Brian Fallow on the economy

Brian Fallow is the Herald's Economics Editor

Brian Fallow: Path to growth hits swampy spot

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Official cash rate is low and Canterbury rebuild will keep economy on moderate trajectory, says economist.

Growth was largely confined to the construction sector, where activity increased 4.5 per cent. Photo / Mark Mitchell
Growth was largely confined to the construction sector, where activity increased 4.5 per cent. Photo / Mark Mitchell

The economy has a soggier soft patch to pull out of next year after September quarter gross domestic product came in below market expectations and the statisticians revised down growth in the first half of the year.

Economic activity grew 0.2 per cent in the September quarter, following 0.3 per cent in June (revised down from 0.6 per cent reported three months ago) and 0.9 per cent in March (previously 1 per cent).

It reduced annual growth to 2 per cent, the slowest pace for a year.

The market consensus for the quarter had been 0.5 per cent and the New Zealand dollar fell around 30 points to US83.4c.

"This will quickly get lost in the wash as attention returns to the global scene," said ANZ chief economist Cameron Bagrie.

Growth was largely confined to the construction sector, where activity increased 4.5 per cent, reflecting both rebuilding in Christchurch and residential work in Auckland.

Partly offsetting those increases was a decline in heavy and civil engineering, which includes infrastructure such as roads and bridges, after a large rise in the previous quarter.

Activity in the electricity, gas, water and waste services sector rose 4.4 per cent owing to an increase in hydroelectric generation - because the fuel is free more value is added than if gas is burned.

Apart from that, growth was scarce. The services sector - 65 per cent of the economy - was flat overall, with bankers and healthcare workers busier but retail, wholesale and transport down.

Agricultural production fell (from bumper levels), as did forestry and mining.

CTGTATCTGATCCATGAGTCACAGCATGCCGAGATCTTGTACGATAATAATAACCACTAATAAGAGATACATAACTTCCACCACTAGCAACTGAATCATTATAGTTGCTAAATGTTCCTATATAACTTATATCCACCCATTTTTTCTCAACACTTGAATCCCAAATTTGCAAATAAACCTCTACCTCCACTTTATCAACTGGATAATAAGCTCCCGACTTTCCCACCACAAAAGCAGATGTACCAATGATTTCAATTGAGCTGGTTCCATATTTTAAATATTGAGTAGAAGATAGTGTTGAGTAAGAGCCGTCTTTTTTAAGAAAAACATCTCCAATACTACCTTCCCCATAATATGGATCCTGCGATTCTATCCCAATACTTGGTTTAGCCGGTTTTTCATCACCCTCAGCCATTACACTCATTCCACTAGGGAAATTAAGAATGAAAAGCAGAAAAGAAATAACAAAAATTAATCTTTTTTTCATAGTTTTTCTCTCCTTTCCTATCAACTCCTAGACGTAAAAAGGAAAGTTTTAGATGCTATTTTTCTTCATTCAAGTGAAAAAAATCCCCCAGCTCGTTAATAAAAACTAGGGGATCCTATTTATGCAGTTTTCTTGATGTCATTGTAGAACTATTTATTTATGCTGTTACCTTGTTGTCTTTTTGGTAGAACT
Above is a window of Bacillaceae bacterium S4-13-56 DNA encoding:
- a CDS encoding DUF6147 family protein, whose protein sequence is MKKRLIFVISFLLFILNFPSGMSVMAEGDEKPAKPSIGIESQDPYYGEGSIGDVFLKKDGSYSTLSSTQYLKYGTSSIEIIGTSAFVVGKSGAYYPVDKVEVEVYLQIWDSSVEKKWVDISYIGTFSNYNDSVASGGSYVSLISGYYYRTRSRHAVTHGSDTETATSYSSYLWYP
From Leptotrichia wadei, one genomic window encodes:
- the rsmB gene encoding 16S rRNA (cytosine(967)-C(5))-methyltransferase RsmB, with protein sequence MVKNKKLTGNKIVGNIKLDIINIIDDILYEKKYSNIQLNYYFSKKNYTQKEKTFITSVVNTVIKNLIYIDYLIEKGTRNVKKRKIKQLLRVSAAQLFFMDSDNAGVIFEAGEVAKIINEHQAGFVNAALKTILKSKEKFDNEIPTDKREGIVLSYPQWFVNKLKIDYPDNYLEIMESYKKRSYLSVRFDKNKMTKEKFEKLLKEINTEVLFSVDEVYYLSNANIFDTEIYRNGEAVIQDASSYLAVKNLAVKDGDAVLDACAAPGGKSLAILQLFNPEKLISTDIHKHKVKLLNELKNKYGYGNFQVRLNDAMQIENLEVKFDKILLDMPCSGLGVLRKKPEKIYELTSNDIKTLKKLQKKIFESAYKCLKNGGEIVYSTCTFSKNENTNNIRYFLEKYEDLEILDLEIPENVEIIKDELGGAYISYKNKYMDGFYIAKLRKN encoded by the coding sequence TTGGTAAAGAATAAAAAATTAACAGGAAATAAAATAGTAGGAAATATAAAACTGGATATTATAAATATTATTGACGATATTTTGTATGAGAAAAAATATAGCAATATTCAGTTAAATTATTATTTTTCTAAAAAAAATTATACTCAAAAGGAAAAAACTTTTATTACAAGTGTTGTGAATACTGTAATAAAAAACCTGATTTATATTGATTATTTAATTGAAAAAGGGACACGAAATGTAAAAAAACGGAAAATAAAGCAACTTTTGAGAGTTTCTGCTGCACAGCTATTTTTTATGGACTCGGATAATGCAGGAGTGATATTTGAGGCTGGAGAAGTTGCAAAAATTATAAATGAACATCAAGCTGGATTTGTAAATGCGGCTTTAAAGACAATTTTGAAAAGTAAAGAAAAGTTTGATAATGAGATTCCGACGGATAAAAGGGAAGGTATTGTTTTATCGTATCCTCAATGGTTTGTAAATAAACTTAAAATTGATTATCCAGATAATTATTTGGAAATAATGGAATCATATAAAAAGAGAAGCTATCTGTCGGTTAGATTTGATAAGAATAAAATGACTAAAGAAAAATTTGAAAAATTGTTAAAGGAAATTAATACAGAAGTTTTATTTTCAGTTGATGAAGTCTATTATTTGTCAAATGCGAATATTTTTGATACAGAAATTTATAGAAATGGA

Manufacturing reversed the previous quarter's rise, driven by falls in metal product manufacturing and food processing.

On the expenditure side, domestic demand contracted as household consumption and government expenditure were flat and a rise in building investment was not enough to compensate for an 18 per cent plunge in business investment in plant and machinery.

"We are not jumping to conclusions over softness in the September quarter," Bagrie said.

"The early part of the year looked overcooked and we've seen some payback."

More timely partial indicators, including ANZ's Truckometer based on traffic volumes, suggest the December quarter has been better.

"The official cash rate remains low and the Canterbury rebuild is picking up, which will keep the economy on a moderate growth trajectory," Bagrie said.

"Our forward-looking gauges suggest annual growth of around 2.5 per cent over the first half of 2013."

Deutsche Bank chief economist Darren Gibbs said the relatively slow growth now reported tied in much better with the observed sluggishness of the labour market and downward drift in inflation.

"At this point, with the economy still operating below trend and inflation very subdued, [Reserve Bank] policy tightening remains a very distant prospect."


Recession was longer and deeper

That really was a brute of a recession, and it had a pup.

Revisions to historical gross domestic product figures released by Statistics New Zealand yesterday showed that the 2008-09 recession was longer (six straight quarters of contraction) and deeper (a peak-to-trough decline of 3.6 per cent) than previously recorded.

There was also a double dip, with two successive quarters of contraction in the second half of 2010.

Economic output did not return to December 2007 levels until the September quarter last year.

In per capita terms it is still 2 per cent lower.

The revisions stretch further back than the global financial crisis, however, and the cumulative effect is that the level of GDP is now thought to be 3 per cent higher than before the revisions.

"The Reserve Bank is likely to look through these changes as they have limited implications for its assessment of the starting point for capacity pressures and hence monetary policy settings," said ANZ economist Mark Smith.

- NZ Herald

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